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Fiscal and Monetary Policy

Volume 505: debated on Tuesday 2 February 2010

As I set out in the pre-Budget report, we will continue to provide fiscal support during 2010-11, alongside the monetary policy action being taken by the Bank of England.

Does my right hon. Friend agree that priority must be given to economic growth and protecting jobs and services and that, while it is important to reduce the deficit, immediate cuts could plunge this country into recession?

I very much agree with my hon. Friend. It is important to recognise that across the world, including in this country, it is the support given by Governments that has enabled us to avoid the recession becoming a global depression. It is also one of the reasons why countries are beginning to come back into growth. To remove that support prematurely would run the risk of derailing the recovery. That would be unforgivable, given all the pain that people have had to go through, and that is why we will continue to support businesses and families, to ensure that we get the recovery firmly established. Then we have not only to reduce the deficit, but to ensure long-term growth to provide the jobs in the future.

But cannot the Chancellor see that because he is overspending and over-borrowing in the public sector he is squeezing the private sector, which is having to pay high and rising rates of interest if it can get credit at all? What does he say to people with Skipton mortgages or small businesses that cannot borrow a single penny?

As the right hon. Gentleman will know, we have taken steps to ensure that the banks increase the amount of gross lending that they are putting into the economy. At a time when private sector investment has stopped or reduced, if it had not been for the public sector intervention, the downturn would have been much greater than it is. As it is, we can see signs of increasing confidence—he will have seen the survey of manufacturers published yesterday, which is very encouraging. Across the world, we can see the results of Governments acting together and making a real difference. To remove that support prematurely, if indeed that is the Opposition’s policy today—who knows?—would be the wrong thing to do because it would be damaging to the country.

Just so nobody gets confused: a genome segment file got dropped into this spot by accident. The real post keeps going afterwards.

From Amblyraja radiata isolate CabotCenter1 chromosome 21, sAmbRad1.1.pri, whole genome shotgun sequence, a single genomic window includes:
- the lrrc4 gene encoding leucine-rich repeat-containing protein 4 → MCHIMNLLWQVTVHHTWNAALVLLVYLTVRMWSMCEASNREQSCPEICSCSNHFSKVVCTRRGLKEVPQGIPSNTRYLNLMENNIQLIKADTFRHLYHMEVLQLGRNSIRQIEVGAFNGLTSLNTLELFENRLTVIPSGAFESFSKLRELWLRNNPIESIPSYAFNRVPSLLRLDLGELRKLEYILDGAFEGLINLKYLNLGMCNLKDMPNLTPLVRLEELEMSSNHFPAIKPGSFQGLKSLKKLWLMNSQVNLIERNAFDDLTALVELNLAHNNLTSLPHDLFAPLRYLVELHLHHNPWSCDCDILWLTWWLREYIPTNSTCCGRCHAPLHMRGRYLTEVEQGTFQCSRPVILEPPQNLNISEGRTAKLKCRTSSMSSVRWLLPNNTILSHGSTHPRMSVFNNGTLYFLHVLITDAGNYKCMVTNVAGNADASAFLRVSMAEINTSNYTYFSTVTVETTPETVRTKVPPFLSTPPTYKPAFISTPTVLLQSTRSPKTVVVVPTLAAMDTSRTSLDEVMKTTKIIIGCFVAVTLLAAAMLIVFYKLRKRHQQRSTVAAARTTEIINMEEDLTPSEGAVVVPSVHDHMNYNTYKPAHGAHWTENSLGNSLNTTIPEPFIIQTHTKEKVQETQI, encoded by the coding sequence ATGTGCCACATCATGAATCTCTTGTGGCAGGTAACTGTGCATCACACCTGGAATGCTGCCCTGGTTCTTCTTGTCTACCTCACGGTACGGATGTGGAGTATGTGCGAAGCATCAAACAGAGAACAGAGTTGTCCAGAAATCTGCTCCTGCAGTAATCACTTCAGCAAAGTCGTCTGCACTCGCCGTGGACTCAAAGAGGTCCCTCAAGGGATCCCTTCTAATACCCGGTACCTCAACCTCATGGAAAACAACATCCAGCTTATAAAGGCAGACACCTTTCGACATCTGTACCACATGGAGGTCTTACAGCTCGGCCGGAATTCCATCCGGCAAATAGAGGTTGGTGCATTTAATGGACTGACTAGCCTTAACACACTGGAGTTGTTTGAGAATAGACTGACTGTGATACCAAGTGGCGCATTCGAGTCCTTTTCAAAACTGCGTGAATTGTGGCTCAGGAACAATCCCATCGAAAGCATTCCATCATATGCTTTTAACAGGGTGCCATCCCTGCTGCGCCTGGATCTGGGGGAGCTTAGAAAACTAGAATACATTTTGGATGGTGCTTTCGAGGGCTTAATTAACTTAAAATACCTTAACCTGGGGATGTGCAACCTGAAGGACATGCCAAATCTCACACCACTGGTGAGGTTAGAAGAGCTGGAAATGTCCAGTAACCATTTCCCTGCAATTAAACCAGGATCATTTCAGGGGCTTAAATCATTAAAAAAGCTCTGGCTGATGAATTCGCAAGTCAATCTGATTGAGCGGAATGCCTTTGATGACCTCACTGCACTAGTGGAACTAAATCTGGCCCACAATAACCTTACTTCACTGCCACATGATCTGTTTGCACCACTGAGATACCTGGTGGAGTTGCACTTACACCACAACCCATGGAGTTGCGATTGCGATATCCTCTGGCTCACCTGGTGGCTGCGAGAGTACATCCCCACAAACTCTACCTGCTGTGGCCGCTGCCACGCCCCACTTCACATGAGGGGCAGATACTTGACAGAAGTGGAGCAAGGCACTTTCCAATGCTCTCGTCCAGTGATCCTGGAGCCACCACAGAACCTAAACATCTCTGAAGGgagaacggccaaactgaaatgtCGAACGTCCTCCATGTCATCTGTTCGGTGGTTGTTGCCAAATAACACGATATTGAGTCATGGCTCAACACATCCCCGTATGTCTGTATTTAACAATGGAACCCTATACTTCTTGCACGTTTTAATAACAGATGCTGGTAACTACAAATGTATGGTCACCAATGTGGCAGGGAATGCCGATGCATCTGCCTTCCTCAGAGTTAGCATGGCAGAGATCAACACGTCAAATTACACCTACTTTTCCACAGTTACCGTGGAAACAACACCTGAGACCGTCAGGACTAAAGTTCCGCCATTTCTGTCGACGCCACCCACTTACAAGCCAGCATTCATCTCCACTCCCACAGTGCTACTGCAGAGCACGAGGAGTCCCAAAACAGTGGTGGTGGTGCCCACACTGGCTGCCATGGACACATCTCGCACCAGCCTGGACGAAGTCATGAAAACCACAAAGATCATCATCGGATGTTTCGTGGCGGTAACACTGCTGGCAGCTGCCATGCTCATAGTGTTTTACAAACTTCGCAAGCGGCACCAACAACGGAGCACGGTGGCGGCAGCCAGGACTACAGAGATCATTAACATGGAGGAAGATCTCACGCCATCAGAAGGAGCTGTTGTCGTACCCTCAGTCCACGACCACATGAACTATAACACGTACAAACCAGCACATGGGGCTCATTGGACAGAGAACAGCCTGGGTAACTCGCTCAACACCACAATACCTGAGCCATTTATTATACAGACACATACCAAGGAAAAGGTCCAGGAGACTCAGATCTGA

Does my right hon. Friend accept that the exchange rate is crucial in maintaining a good level of demand in the domestic economy, and that the bounce-back in manufacturing is due largely to the wise and substantial depreciation of sterling? Will he continue the downward pressure on the sterling exchange rate to ensure that our recovery is sustained?

As my hon. Friend knows, the Government’s policy is to target inflation, but it is the combined efforts of fiscal policy and monetary policy that will make a difference and ensure that we can get through this and achieve the sustainable growth that is absolutely essential. It is very important that we secure that growth and we continue to take no risks with the recovery, and that is why the approach of the Conservatives is profoundly wrong.